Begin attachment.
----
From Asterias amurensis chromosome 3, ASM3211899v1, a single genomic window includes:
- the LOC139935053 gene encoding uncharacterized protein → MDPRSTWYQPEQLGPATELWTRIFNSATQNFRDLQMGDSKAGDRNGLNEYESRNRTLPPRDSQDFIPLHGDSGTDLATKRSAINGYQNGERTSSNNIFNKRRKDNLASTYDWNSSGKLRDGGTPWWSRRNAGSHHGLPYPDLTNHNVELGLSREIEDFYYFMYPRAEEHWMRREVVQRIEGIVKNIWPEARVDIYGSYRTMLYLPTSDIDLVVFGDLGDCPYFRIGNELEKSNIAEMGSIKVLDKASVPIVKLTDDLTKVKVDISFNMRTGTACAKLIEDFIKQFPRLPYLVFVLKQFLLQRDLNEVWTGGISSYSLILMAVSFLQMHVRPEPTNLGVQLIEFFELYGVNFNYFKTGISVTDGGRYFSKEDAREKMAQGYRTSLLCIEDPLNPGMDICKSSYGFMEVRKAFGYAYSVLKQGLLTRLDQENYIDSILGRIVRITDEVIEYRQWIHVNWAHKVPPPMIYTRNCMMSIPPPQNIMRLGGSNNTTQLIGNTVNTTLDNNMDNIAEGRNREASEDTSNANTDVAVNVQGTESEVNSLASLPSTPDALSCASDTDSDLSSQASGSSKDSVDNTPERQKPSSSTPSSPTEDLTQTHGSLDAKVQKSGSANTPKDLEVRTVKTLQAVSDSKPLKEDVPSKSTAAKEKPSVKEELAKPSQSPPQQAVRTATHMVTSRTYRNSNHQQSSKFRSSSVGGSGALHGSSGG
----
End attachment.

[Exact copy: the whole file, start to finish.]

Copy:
From Asterias amurensis chromosome 3, ASM3211899v1, a single genomic window includes:
- the LOC139935053 gene encoding uncharacterized protein → MDPRSTWYQPEQLGPATELWTRIFNSATQNFRDLQMGDSKAGDRNGLNEYESRNRTLPPRDSQDFIPLHGDSGTDLATKRSAINGYQNGERTSSNNIFNKRRKDNLASTYDWNSSGKLRDGGTPWWSRRNAGSHHGLPYPDLTNHNVELGLSREIEDFYYFMYPRAEEHWMRREVVQRIEGIVKNIWPEARVDIYGSYRTMLYLPTSDIDLVVFGDLGDCPYFRIGNELEKSNIAEMGSIKVLDKASVPIVKLTDDLTKVKVDISFNMRTGTACAKLIEDFIKQFPRLPYLVFVLKQFLLQRDLNEVWTGGISSYSLILMAVSFLQMHVRPEPTNLGVQLIEFFELYGVNFNYFKTGISVTDGGRYFSKEDAREKMAQGYRTSLLCIEDPLNPGMDICKSSYGFMEVRKAFGYAYSVLKQGLLTRLDQENYIDSILGRIVRITDEVIEYRQWIHVNWAHKVPPPMIYTRNCMMSIPPPQNIMRLGGSNNTTQLIGNTVNTTLDNNMDNIAEGRNREASEDTSNANTDVAVNVQGTESEVNSLASLPSTPDALSCASDTDSDLSSQASGSSKDSVDNTPERQKPSSSTPSSPTEDLTQTHGSLDAKVQKSGSANTPKDLEVRTVKTLQAVSDSKPLKEDVPSKSTAAKEKPSVKEELAKPSQSPPQQAVRTATHMVTSRTYRNSNHQQSSKFRSSSVGGSGALHGSSGG